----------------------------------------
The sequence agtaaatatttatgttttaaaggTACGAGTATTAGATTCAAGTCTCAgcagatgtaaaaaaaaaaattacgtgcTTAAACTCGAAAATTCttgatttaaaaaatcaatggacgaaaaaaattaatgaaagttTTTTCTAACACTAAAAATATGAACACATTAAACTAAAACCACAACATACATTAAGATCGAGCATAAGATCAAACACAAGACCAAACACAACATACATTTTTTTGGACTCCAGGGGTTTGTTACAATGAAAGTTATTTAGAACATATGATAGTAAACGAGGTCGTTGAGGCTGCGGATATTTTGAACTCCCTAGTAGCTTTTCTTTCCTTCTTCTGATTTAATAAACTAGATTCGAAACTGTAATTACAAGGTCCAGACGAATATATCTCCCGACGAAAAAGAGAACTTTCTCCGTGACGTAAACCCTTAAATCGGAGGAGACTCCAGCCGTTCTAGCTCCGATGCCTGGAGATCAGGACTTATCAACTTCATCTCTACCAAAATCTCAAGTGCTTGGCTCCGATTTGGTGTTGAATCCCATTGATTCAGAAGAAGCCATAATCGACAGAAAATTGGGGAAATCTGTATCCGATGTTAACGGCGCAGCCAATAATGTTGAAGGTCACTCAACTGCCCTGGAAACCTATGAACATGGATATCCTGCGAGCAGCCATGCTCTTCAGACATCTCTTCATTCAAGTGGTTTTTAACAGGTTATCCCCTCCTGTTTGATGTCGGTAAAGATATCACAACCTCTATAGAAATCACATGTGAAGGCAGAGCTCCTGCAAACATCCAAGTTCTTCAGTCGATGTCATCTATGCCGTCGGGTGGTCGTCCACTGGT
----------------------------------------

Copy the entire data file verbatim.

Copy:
The sequence agtaaatatttatgttttaaaggTACGAGTATTAGATTCAAGTCTCAgcagatgtaaaaaaaaaaattacgtgcTTAAACTCGAAAATTCttgatttaaaaaatcaatggacgaaaaaaattaatgaaagttTTTTCTAACACTAAAAATATGAACACATTAAACTAAAACCACAACATACATTAAGATCGAGCATAAGATCAAACACAAGACCAAACACAACATACATTTTTTTGGACTCCAGGGGTTTGTTACAATGAAAGTTATTTAGAACATATGATAGTAAACGAGGTCGTTGAGGCTGCGGATATTTTGAACTCCCTAGTAGCTTTTCTTTCCTTCTTCTGATTTAATAAACTAGATTCGAAACTGTAATTACAAGGTCCAGACGAATATATCTCCCGACGAAAAAGAGAACTTTCTCCGTGACGTAAACCCTTAAATCGGAGGAGACTCCAGCCGTTCTAGCTCCGATGCCTGGAGATCAGGACTTATCAACTTCATCTCTACCAAAATCTCAAGTGCTTGGCTCCGATTTGGTGTTGAATCCCATTGATTCAGAAGAAGCCATAATCGACAGAAAATTGGGGAAATCTGTATCCGATGTTAACGGCGCAGCCAATAATGTTGAAGGTCACTCAACTGCCCTGGAAACCTATGAACATGGATATCCTGCGAGCAGCCATGCTCTTCAGACATCTCTTCATTCAAGTGGTTTTTAACAGGTTATCCCCTCCTGTTTGATGTCGGTAAAGATATCACAACCTCTATAGAAATCACATGTGAAGGCAGAGCTCCTGCAAACATCCAAGTTCTTCAGTCGATGTCATCTATGCCGTCGGGTGGTCGTCCACTGGT